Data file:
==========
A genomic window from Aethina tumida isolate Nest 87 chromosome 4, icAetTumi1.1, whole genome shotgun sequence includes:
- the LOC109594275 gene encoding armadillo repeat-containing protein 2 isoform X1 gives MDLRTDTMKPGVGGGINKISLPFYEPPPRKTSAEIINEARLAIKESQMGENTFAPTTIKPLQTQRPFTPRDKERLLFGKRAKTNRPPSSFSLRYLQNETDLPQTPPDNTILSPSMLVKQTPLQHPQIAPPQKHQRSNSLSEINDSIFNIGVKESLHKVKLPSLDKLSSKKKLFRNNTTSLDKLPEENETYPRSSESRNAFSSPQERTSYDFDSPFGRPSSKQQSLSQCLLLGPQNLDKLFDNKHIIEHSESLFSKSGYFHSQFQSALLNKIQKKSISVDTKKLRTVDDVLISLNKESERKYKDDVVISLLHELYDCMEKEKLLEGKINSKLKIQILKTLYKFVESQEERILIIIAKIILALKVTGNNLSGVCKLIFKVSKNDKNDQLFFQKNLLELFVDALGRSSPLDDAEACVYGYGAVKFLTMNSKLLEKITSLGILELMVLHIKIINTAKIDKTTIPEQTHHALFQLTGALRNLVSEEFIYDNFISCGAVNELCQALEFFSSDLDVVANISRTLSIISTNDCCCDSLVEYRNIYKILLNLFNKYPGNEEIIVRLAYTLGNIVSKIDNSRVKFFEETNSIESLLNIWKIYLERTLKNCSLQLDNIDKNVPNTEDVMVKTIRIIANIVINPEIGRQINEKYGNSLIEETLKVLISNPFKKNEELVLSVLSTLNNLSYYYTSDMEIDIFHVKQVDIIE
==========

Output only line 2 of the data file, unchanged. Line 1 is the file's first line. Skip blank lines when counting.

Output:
- the LOC109594275 gene encoding armadillo repeat-containing protein 2 isoform X1 gives MDLRTDTMKPGVGGGINKISLPFYEPPPRKTSAEIINEARLAIKESQMGENTFAPTTIKPLQTQRPFTPRDKERLLFGKRAKTNRPPSSFSLRYLQNETDLPQTPPDNTILSPSMLVKQTPLQHPQIAPPQKHQRSNSLSEINDSIFNIGVKESLHKVKLPSLDKLSSKKKLFRNNTTSLDKLPEENETYPRSSESRNAFSSPQERTSYDFDSPFGRPSSKQQSLSQCLLLGPQNLDKLFDNKHIIEHSESLFSKSGYFHSQFQSALLNKIQKKSISVDTKKLRTVDDVLISLNKESERKYKDDVVISLLHELYDCMEKEKLLEGKINSKLKIQILKTLYKFVESQEERILIIIAKIILALKVTGNNLSGVCKLIFKVSKNDKNDQLFFQKNLLELFVDALGRSSPLDDAEACVYGYGAVKFLTMNSKLLEKITSLGILELMVLHIKIINTAKIDKTTIPEQTHHALFQLTGALRNLVSEEFIYDNFISCGAVNELCQALEFFSSDLDVVANISRTLSIISTNDCCCDSLVEYRNIYKILLNLFNKYPGNEEIIVRLAYTLGNIVSKIDNSRVKFFEETNSIESLLNIWKIYLERTLKNCSLQLDNIDKNVPNTEDVMVKTIRIIANIVINPEIGRQINEKYGNSLIEETLKVLISNPFKKNEELVLSVLSTLNNLSYYYTSDMEIDIFHVKQVDIIE